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Gift shop treasures from the wreckage

For many visitors, visiting a museum shop is a must. You often find a unique selection of items that reflects the museum's content. This is what students at Stockholm's University of Arts, Crafts and Design are considering when they propose a new product for the museum's shop.

The Museum of Wrecks has initiated a creative collaboration with the University of Arts, Crafts and Design in Stockholm that it hopes will result in suggestions for products to be sold in the museum’s gift shop. This week, students from the school’s master’s programme in design got acquainted with the museum, the wrecks and maritime archaeology.

Their task now is to develop a proposal that is inspired by the world of wrecks as well as take into account the museum’s sustainability goals. The students will also familiarise themselves with the museum’s target groups, graphic profile and communication strategy. 

Patrik Höglund, an archaeologist diver at the museum, showed them around the exhibitions while Hanna Nielsén, project manager for external partnerships, explained her goals for the gift shop.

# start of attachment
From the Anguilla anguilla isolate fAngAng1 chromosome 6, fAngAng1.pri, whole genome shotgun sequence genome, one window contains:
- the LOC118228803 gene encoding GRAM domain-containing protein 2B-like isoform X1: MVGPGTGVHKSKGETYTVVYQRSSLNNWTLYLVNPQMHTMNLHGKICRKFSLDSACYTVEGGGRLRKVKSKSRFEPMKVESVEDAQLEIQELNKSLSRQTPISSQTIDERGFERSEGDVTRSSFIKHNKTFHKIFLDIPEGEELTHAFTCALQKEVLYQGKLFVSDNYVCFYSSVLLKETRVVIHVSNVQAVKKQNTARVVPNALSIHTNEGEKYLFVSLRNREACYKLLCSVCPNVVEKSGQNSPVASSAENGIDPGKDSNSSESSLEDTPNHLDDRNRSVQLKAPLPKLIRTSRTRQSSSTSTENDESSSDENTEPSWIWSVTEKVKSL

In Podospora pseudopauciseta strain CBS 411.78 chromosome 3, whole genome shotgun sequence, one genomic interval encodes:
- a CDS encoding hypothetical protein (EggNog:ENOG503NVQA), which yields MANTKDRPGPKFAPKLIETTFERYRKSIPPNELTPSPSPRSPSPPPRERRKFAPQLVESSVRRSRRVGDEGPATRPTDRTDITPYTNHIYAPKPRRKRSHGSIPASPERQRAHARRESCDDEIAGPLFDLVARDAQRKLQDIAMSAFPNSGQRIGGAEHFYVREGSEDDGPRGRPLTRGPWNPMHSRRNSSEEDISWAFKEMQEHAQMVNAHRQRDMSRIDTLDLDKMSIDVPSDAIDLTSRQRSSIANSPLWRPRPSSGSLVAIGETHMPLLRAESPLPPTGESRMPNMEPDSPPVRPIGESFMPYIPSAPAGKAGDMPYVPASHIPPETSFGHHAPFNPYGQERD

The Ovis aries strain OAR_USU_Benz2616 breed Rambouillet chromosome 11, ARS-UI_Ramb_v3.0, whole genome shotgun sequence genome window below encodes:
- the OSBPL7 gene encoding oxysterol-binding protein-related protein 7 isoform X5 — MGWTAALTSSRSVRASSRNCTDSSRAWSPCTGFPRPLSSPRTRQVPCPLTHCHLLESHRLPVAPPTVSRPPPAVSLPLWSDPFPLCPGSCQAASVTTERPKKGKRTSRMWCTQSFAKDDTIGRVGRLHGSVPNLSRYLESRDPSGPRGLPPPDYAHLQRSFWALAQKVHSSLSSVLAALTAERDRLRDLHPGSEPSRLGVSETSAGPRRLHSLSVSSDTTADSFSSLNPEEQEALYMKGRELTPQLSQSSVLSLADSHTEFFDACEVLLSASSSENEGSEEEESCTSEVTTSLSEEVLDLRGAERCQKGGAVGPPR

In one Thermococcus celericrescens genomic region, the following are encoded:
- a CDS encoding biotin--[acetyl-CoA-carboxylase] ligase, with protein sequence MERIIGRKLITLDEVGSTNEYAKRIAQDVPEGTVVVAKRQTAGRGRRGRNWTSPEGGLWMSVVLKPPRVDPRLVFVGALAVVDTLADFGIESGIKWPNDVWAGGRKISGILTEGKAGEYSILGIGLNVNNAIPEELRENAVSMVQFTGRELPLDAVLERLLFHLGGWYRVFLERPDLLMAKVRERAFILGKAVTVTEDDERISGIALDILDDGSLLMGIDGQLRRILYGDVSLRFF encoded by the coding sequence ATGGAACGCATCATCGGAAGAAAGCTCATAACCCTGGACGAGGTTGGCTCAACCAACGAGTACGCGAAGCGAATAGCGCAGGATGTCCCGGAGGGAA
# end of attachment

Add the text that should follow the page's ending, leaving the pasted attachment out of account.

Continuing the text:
– Everything we’ve heard here today is important for our conceptual work. We need to understand the background before sitting down to sketch, says Annika Toijanen, one of the art students.

Her classmate Olle Hiort thinks it will be fun, too, to collaborate with a modern museum like the Museum of Wrecks. He wants to focus on physical objects, not digital ones.

– Since jewellery is my main interest, I’m thinking about making a ring that relates to one of the wrecks. A piece of jewellery makes a statement and then becomes indirect marketing for the museum, he says.

Their teacher, Leif Thies, was enthusiastic about the museum introduction the students received, as well as the store’s ambitious aesthetic approach that he believes informs the entire museum.

–The fact that the students will be considering the museum’s sustainability profile will be both challenging and inspiring. And who knows – maybe some of the proposals will get to go into production, he concludes.